The Manhattan district attorney's office has launched a criminal investigation of the former director of the $64 billion U.N. oil-for-food program, according to the district attorney's spokeswoman.

The probe of Benon V. Sevan, a Cypriot who was executive director of the program in Iraq from 1997 to 2003, marks the first time that a top official at the United Nations has faced the prospect of prosecution in connection with abuses of its largest humanitarian operation.

The action comes six months after the U.N.-appointed Independent Inquiry Committee, headed by former Federal Reserve chairman Paul A. Volcker, concluded that Sevan had engaged in a "grave" conflict of interest by steering lucrative oil deals to an Egyptian oil trader. Volcker is continuing his own investigation to determine whether Sevan received payoffs in exchange for the favor.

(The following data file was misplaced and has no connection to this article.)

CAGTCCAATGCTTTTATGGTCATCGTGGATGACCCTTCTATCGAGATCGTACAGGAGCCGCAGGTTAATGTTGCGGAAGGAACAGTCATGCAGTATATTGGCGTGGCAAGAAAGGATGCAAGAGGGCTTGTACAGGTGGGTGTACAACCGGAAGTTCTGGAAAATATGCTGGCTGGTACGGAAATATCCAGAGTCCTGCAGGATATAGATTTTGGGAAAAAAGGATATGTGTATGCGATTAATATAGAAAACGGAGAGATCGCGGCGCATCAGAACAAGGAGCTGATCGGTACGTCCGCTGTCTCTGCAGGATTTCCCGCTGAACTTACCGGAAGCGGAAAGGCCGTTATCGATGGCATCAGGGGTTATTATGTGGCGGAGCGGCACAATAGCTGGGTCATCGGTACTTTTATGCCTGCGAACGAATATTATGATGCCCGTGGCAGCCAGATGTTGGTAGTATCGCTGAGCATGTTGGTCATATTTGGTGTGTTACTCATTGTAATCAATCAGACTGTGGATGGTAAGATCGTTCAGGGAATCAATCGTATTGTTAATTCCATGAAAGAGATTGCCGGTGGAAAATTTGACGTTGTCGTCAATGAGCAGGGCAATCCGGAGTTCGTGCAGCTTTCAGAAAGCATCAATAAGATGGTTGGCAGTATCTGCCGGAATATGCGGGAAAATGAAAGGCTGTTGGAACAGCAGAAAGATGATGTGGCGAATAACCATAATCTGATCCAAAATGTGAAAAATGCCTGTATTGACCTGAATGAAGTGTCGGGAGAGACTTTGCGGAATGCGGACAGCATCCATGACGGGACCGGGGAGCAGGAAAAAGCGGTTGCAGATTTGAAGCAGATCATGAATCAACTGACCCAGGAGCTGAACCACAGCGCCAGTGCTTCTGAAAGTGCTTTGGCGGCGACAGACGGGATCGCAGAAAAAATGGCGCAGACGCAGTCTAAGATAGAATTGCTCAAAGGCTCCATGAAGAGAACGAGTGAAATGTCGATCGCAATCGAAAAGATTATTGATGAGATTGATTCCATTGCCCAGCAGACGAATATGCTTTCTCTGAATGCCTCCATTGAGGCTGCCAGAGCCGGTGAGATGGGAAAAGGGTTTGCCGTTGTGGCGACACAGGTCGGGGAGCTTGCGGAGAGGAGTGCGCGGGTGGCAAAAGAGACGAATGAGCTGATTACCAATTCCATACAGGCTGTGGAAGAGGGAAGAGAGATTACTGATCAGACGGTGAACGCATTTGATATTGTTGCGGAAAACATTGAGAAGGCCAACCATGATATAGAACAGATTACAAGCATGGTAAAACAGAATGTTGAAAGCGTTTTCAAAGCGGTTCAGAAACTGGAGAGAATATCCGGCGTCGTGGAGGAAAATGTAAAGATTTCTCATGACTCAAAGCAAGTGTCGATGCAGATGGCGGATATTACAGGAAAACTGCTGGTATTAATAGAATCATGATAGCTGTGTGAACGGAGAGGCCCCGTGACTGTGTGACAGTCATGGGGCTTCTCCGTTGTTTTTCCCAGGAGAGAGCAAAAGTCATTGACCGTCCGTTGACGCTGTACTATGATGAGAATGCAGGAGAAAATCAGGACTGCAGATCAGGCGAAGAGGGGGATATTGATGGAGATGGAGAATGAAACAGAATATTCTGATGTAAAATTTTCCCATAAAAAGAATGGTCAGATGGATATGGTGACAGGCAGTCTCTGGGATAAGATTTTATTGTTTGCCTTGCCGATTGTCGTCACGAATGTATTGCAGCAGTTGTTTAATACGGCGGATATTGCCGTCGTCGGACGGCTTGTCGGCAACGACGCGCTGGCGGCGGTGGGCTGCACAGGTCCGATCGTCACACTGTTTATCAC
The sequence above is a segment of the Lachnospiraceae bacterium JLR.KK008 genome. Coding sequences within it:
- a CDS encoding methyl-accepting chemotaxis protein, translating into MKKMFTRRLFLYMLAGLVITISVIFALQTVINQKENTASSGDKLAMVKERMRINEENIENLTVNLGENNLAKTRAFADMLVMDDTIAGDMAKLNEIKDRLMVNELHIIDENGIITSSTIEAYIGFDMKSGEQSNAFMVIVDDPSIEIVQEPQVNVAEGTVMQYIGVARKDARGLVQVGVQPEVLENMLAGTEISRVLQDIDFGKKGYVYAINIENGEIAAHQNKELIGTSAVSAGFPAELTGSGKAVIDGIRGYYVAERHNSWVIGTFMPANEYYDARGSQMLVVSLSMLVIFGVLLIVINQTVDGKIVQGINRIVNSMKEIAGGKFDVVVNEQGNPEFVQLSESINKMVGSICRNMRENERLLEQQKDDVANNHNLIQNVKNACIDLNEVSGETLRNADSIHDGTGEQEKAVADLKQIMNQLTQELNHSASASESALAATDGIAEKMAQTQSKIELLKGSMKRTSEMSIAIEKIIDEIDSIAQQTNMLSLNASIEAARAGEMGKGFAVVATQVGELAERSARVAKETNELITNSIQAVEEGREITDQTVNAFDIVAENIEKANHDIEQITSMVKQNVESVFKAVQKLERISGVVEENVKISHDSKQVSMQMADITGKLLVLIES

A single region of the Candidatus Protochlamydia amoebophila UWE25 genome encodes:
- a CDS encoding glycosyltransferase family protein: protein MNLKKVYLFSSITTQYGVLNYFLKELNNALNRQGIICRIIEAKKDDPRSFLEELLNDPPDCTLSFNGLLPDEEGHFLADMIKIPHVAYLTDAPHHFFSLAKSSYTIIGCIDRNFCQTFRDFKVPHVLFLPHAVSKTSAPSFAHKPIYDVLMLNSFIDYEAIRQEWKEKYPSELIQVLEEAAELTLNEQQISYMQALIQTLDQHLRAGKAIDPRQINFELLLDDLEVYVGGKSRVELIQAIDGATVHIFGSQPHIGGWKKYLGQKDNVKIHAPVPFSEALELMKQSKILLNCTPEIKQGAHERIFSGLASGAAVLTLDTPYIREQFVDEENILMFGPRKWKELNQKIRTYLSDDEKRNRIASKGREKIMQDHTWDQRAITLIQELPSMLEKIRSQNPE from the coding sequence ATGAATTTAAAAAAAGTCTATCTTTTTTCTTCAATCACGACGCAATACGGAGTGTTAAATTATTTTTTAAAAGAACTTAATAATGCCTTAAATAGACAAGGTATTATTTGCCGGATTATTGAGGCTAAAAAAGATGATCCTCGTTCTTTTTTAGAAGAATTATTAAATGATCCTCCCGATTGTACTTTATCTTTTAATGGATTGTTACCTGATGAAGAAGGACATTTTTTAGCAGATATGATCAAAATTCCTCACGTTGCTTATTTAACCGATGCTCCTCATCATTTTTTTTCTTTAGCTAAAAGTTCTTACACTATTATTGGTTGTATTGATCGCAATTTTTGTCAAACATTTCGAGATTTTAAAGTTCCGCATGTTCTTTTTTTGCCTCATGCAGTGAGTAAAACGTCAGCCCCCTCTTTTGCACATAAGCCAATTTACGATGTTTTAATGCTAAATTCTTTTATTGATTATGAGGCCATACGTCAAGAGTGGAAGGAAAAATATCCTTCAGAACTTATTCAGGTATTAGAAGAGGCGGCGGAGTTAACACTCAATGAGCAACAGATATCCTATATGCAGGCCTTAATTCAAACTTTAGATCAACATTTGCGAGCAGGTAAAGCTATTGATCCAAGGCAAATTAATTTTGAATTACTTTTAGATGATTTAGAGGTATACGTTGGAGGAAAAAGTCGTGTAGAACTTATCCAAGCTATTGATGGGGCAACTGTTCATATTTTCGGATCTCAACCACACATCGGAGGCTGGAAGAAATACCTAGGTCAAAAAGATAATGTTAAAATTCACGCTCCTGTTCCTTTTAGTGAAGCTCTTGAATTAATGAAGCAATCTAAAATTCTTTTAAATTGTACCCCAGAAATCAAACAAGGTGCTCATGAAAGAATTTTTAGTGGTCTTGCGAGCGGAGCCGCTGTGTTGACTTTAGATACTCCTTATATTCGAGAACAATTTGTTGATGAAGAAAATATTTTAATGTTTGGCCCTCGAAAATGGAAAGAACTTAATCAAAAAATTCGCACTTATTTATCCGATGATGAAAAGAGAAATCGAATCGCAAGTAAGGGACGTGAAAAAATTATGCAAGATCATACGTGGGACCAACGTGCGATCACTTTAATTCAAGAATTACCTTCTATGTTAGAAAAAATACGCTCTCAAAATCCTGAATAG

U.N. Secretary General Kofi Annan indicated though spokesman Stephane Dujarric that he would lift Sevan's diplomatic immunity if formal criminal charges were brought against him. "Should any criminal charges be brought against a U.N. employee in connection with the oil-for-food program investigation, the secretary general is committed to lifting that person's immunity," Dujarric said.

Sevan has denied any wrongdoing.

The oil-for-food program was established in December 1996 and allowed Iraq to sell oil to buy food, medicine and other humanitarian goods. Saddam Hussein's government allegedly received more than $2 billion in illicit kickbacks from companies trading with Iraq.